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Transportation Page

U.S. Transit - Bus, Rail & Subway
Atlanta Marta - Metropolitan Atlanta Rapid Transit Authority
Birmingham AL Metro Area Express
Boston Massachussets Bay Transportation Authority
Chicago Transit Authority
Greater Cleveland Regional Transportation Authority - RTA
Los Angeles Metro
Maryland Transit Administration
Miami Dade County Transit
New York City Transit Authority
Philadelphia SEPTA - Southeastern Pennsylvania Transit Authority
Philadelphia PATCO High Speed Line - between Philadelphia and New Jersey
The Port Authority of New York and New Jersey
Portland OR Trimet
San Francisco BART - Bay Area Rapid Transit
San Juan Transporte Urbano - in Spanish
Seattle - King County Metro
Washington D.C. Metro
U.S. Public Transportation Links by state


University Transit Links Many large universities have sprawling campuses or two or more geographically separate campuses that require some form of transportation system. Such systems generally are only used by students, faculty, employees, and visitors with passes. This list, by state, includes universities that have their own transportation system.
Singapore
Google Transit Guide - Plan a trip using public transportation Transport Direct - Britain's public transport journey/car route planner.
Japan - Eating Rules




Customs and Culture for the Business Traveler

Yasuhiro Uetani, president of Pan Pacific Hotels and Resorts, North America states that the first step in business relationships is to develop respect and trust with your associates. Take time to learn the customs and culture of your Pacific Rim business destination. The possibilities are limitless when strong relationships are forged. Respecting the local customs shows a sincere interest in developing a meaningful business relationship and can result in greater success.

The First Impression

  • Asian cultures tend to honor formality as a sign of respect, so addressing your host correctly will enhance a first impression.
  • Call the host by his or her surname, together with a title such as "Director Wang," or " Chairman Cheng." Avoid the Western tendency to become too friendly too soon.
  • Asians generally accept the western custom of shaking hands, but do not mistake a weak handshake or lack of eye contact as a lack of assertiveness.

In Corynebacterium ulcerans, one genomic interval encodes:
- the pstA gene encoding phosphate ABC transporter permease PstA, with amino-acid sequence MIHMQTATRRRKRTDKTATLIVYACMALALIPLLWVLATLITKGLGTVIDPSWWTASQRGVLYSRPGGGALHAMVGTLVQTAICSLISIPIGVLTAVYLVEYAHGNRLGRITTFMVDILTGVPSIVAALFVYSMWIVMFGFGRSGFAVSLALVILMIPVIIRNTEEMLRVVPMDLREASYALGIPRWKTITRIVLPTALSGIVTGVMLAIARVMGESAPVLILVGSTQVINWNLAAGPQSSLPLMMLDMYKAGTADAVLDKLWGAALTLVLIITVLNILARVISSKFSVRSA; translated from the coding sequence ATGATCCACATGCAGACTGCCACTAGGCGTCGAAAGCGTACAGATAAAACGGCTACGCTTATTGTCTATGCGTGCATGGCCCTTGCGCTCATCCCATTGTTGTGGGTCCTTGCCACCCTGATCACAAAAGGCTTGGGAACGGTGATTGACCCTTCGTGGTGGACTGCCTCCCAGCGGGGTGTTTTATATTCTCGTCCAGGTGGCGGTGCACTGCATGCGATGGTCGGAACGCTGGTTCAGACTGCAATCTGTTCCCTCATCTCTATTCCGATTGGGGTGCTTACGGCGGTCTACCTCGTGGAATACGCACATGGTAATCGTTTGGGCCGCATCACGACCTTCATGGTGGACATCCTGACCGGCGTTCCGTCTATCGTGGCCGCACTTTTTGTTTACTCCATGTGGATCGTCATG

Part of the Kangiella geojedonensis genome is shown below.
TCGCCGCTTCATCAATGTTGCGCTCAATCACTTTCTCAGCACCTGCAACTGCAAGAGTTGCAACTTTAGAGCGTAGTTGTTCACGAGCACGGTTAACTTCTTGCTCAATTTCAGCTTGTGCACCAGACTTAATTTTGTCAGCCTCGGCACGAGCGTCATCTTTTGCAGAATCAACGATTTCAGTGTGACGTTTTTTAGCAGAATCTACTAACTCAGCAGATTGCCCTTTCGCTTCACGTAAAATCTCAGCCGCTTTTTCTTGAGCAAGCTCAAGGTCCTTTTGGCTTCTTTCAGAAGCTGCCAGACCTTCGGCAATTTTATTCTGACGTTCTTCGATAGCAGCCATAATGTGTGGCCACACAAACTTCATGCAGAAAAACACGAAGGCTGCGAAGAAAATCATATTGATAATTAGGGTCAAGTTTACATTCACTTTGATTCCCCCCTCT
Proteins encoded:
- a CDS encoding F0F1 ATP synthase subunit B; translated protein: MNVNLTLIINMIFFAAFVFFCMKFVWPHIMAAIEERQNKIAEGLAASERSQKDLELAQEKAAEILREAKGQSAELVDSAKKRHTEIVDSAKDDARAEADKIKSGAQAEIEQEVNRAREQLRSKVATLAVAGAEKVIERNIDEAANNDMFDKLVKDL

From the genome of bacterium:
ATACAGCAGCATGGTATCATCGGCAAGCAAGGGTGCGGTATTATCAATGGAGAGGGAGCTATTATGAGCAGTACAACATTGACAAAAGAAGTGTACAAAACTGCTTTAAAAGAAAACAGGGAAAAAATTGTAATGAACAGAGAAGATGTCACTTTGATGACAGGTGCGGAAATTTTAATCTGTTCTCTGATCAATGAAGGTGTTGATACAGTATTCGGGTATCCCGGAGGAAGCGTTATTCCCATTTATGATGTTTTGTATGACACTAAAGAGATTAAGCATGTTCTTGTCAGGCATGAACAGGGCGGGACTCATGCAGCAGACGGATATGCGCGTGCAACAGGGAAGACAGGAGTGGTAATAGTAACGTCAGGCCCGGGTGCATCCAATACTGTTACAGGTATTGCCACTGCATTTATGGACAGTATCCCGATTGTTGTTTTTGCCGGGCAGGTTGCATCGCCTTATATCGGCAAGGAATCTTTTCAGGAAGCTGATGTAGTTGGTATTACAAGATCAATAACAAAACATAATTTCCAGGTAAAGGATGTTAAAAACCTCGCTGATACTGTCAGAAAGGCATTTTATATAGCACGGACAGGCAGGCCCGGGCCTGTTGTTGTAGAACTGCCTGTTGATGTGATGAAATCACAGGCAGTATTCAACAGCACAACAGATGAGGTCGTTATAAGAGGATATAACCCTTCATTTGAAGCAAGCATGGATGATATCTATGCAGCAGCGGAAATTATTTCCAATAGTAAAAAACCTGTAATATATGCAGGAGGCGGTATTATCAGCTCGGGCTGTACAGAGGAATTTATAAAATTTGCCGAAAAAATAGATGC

• The Chinese greet one another with a nod or slight bow.
  • Rank is important and highly valued. The first person to enter the room is the head of the group. Americans should follow this protocol to avoid confusion.
  • Do not interrupt your Chinese host during a presentation. Wait until he/she is finished before posing questions.

Gift Giving

Gift giving shows good manners and respect in many Asian cultures. Gifts indicate that you are interested in building a relationship.

  • In Malaysia or Hong Kong, a business contact does not expect a gift. In China gifts are exchanged once a relationship is established.
  • Despite the transition from British to Chinese rule in July 1997, Hong Kong's business customs are not expected to change.
  • The wrong gift or gift wrap can insult the recipient. A bottle of premium liquor is appreciated in China and Thailand but disfavored by Muslim cultures and religions as in Malaysia or Indonesia.
  • A clock wrapped in elegant white paper is a thoughtful gift in America. In Hong Kong or Malaysia, clocks symbolize the passing of time (i.e. death) and black and white indicate mourning.
  • Do give knives as they represent the severing of relationships, this is especially true in Singapore.
  • Always give and receive gifts with both hands and do not expect gifts to be opened in your presence.

Small Talk

While Americans enjoy a lively political debate, discussing politics is a sign of poor taste in most Asian cultures.

Small talk is a common way to launch successful business meetings and is customary in many Asian countries. Topics include family, health and the local cuisine. Discussing television and sports is also a good way to break the ice.

Body Language

  • In most of Asia, shoes and feet are considered "unclean."
  • In Malaysia, as in many Asian countries, it is offensive to sit cross-legged pointing the soles of your feet toward your hosts. To be safe, always sit with your feet on the floor.
  • Avoid pointing with your index finger. Instead, gesture with your whole hand, palm down.
  • Never touch your hosts head, or pass objects over it, particularly in Thailand, where gesture taboos abound.
City Airport Code Guide

The city airport code an airline employee puts on your luggage dictates whether it will go to Boston or Bali. Know the city codes and what the letters stand for before you go to the airport. Our City Airport Code Guide lists nearly 1,600 city airport codes so you can check if your bags are going to the right destination. Available in electronic format. $10 for paperback version.

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